Findings Staff Report | June 20, 2022
Chemist and University of Cincinnati alumnus Dr. John S. Michelman spent 57 years at Cincinnati-based Michelman Inc., creating environmentally sustainable innovations such as water-based coatings used to create water-resistant paper for packaging fruits, vegetables, etc. that is still biodegradable and recyclable.
He dedicated himself to new discoveries that helped the company grow into a global developer and manufacturer of specialized sustainable chemistry, including solutions for the coatings, printing & packaging, and fibers & composites markets.
Supported, in part, from a generous contribution from the Dr. John S. Michelman Fund for the Advancement of Sustainable Technology, five University of Cincinnati researchers received Michelman Green, Clean and Sustainable Technology Research Innovation Awards to embark on applied research activities that also have the potential to improve the world’s environmental health, environmental stewardship, and sustainability efforts.
“The projects proposed by these awardees demonstrate new and marketable scientific and technical innovations intended to address real-world problems in green-tech and clean-tech fields,” says Vice President for Research Pat Limbach. “The Office of Research is excited to offer this new funding opportunity to UC researchers and can’t wait to see what the first cohort can accomplish.”
The OoR created the Green, Clean and Sustainable Technology Research Innovation Program to further its goals consistent with UC’s Research2030 strategic plan and UC’s Next Lives Here strategic direction, which focuses on research and academic activities that solve problems that matter.
Associate Professor Yujie Sun, Ph.D.,
Department of Chemistry
and Assistant Professor Jingjie Wu, Ph.D.,
Department of Chemical and Environmental Engineering
Project: Electrosynthesis of Valuable Biopolymer Precursors from Biomass Feedstocks and CO2
“Our bromine-mediated carboxylation strategy starts from CO2 and furfural, a biomass-derived platform chemical. The process is driven by electricity under ambient conditions. Our strategy can recycle bromine and utilize CO2 as a C1 feedstock. Therefore, instead of being carbon neutral, it is carbon negative. With the support of the Michelman Green, Clean and Sustainable Research Innovation Award, our work will reduce our reliance on fossil fuels in chemical production and capitalize on CO2 in producing greener and environmentally degradable chemical feedstocks.”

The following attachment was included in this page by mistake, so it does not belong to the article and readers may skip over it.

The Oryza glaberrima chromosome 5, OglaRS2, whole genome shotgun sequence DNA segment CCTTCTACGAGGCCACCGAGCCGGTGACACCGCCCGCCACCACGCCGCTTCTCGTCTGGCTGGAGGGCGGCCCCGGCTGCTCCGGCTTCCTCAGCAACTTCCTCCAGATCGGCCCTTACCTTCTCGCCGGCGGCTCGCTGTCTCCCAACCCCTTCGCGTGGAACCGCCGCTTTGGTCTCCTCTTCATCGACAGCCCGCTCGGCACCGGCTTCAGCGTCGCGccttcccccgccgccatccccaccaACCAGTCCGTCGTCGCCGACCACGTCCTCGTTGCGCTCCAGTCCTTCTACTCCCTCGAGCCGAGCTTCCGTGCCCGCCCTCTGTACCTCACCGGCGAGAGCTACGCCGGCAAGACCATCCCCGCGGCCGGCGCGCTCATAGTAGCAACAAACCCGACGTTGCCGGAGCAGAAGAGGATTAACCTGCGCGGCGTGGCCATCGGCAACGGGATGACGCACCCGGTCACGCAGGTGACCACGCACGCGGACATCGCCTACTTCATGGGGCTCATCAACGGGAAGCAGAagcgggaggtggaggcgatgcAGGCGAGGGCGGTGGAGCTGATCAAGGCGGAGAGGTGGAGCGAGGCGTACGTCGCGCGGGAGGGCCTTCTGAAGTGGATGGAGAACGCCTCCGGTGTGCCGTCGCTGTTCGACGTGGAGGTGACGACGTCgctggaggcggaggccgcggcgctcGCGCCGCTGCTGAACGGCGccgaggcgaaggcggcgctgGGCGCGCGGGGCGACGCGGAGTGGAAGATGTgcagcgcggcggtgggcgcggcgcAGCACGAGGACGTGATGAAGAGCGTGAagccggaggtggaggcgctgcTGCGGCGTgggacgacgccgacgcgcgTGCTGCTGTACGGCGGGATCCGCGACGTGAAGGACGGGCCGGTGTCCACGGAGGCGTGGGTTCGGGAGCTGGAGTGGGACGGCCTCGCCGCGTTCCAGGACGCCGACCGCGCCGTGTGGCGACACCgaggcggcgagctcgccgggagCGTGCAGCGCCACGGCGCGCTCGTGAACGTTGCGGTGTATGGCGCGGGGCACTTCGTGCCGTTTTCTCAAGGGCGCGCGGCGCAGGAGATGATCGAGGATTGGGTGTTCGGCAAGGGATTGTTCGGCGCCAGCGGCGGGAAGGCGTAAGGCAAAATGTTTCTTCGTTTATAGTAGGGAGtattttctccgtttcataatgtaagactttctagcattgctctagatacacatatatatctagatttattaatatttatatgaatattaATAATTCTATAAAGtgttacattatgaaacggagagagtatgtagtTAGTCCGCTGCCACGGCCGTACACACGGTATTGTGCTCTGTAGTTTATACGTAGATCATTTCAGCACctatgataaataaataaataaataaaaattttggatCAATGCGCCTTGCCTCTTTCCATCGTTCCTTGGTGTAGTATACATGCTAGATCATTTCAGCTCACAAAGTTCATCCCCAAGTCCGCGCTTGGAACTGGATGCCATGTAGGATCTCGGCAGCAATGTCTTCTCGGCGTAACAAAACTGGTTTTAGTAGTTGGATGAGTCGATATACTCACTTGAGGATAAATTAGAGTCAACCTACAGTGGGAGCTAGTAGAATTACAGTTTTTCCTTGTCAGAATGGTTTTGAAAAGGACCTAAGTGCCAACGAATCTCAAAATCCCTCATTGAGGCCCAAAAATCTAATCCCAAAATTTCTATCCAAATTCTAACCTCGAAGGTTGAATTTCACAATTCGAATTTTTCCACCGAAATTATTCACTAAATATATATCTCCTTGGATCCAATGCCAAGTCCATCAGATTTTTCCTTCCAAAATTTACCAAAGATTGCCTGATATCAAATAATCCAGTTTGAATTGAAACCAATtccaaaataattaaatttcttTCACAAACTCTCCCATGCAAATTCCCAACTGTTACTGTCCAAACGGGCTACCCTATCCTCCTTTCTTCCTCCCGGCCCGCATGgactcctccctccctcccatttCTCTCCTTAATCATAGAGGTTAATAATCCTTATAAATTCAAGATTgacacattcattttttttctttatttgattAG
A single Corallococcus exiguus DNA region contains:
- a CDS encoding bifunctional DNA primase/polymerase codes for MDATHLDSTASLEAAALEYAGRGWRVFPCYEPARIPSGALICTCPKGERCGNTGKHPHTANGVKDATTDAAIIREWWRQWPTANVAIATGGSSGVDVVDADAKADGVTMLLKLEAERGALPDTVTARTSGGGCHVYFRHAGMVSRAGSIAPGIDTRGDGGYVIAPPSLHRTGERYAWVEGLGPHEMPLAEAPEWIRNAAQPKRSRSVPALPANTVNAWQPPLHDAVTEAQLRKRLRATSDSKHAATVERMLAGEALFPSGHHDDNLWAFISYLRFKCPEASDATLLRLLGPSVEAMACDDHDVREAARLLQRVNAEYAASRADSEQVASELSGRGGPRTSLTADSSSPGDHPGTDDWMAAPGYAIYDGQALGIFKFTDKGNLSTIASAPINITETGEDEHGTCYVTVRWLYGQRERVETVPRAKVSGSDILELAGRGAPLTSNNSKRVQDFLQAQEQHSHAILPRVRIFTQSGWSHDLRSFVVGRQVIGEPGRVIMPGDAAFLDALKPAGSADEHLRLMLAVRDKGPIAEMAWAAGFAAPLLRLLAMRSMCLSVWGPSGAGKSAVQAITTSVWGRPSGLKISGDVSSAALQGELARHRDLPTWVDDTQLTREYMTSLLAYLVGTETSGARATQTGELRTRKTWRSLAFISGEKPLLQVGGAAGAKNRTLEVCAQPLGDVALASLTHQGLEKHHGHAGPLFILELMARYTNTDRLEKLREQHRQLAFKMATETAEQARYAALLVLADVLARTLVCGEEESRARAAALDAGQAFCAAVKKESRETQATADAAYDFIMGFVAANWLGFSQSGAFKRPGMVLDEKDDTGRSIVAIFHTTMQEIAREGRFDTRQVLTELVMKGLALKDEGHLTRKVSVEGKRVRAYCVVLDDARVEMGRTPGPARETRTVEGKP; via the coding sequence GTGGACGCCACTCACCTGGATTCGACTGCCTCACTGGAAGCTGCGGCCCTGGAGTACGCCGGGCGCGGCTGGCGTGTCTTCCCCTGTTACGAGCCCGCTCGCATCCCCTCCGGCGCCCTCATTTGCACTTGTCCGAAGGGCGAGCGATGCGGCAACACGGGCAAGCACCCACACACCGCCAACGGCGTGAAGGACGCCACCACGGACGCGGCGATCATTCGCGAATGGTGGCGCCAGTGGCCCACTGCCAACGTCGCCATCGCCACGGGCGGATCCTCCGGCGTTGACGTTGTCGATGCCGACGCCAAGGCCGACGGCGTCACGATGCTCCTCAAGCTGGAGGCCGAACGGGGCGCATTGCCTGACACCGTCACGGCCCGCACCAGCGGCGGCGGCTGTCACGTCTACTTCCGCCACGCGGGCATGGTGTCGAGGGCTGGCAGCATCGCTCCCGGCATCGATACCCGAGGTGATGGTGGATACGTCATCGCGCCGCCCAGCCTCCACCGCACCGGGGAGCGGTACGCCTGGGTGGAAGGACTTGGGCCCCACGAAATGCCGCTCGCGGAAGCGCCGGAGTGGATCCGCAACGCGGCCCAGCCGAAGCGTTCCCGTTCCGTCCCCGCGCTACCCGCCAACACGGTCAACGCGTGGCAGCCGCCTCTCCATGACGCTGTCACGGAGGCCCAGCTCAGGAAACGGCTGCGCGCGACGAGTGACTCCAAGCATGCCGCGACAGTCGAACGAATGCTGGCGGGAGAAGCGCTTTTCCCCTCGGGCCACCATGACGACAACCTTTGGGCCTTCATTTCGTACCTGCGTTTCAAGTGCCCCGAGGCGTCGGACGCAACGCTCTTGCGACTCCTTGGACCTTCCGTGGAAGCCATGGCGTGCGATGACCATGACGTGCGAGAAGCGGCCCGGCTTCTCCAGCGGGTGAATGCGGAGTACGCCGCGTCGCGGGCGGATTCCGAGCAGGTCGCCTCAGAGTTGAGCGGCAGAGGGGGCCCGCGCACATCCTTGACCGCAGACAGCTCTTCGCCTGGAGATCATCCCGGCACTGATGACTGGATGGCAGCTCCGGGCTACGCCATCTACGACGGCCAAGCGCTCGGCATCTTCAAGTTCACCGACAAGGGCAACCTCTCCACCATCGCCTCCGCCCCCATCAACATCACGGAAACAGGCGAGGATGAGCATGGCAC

Associate Professor Nabil Nassif, Ph.D.,
Department of Civil and Architectural Engineering and Construction Management
Project: Cost-Effective Solutions to Achieve High-Efficient and Affordable Clean Building Energy Systems
“The work aims to produce a cost-effective way to integrate the electric heat pumps in HVAC systems to decarbonize or electrify buildings. The project will address current energy and environmental challenges in the United States by reducing total building energy costs and gas emissions, eliminating on-site burning of fossil fuels with electricity obtained from clean and carbon-neutral sources, and achieving better, more affordable buildings for society to live and work.”
Professor Greg Beaucage, Ph.D.,
Chemical and Materials Engineering
Project: Recycling of Plastic Waste Using Supercritical Alkanes and Alkenes (SCA)
“With this award, the University of Cincinnati’s Chemical Engineering Department will purchase and house supercritical-propane extraction (SCA) equipment that the university and its partners can use at the Cincinnati-based U.S. Environmental Protection Agency Research Lab, Sun Chemical, Avient Plastics, Lyondell Basell, Rumpke Recycling and Procter & Gamble to optimize the recycling of waste plastics. The SCA process results in virgin plastic which can be reused with no residual pigment, paper labels, filler, food waste, additives, and non-polyolefin plastics.”
Associate Professor Neil Ayres, Ph.D.,
Department of Chemistry
Project: Preparing porous polyurethane foams with monodisperse porosity and without the need for a polar organic dispersed phase by using emulsion templating with an aqueous dispersed phase
“The societal outcomes that will arise from the proposed studies funded by the Michelman Green, Clean and Sustainable Research Innovation award will center around the formation of newly engineered polyurethane materials prepared using water-containing emulsions rather than oil-in-oil emulsions. The resulting porous materials have many potential applications, including those in biomedical materials and regenerative medicine, low-density engineering materials for automotive and aeronautic industries, and absorbent materials for organic liquids in oil spills and other environmental contaminants.”
UC faculty researchers interested in applying for this or other future awards from the Office of Research are encouraged to visit our Fundings Opportunities webpage.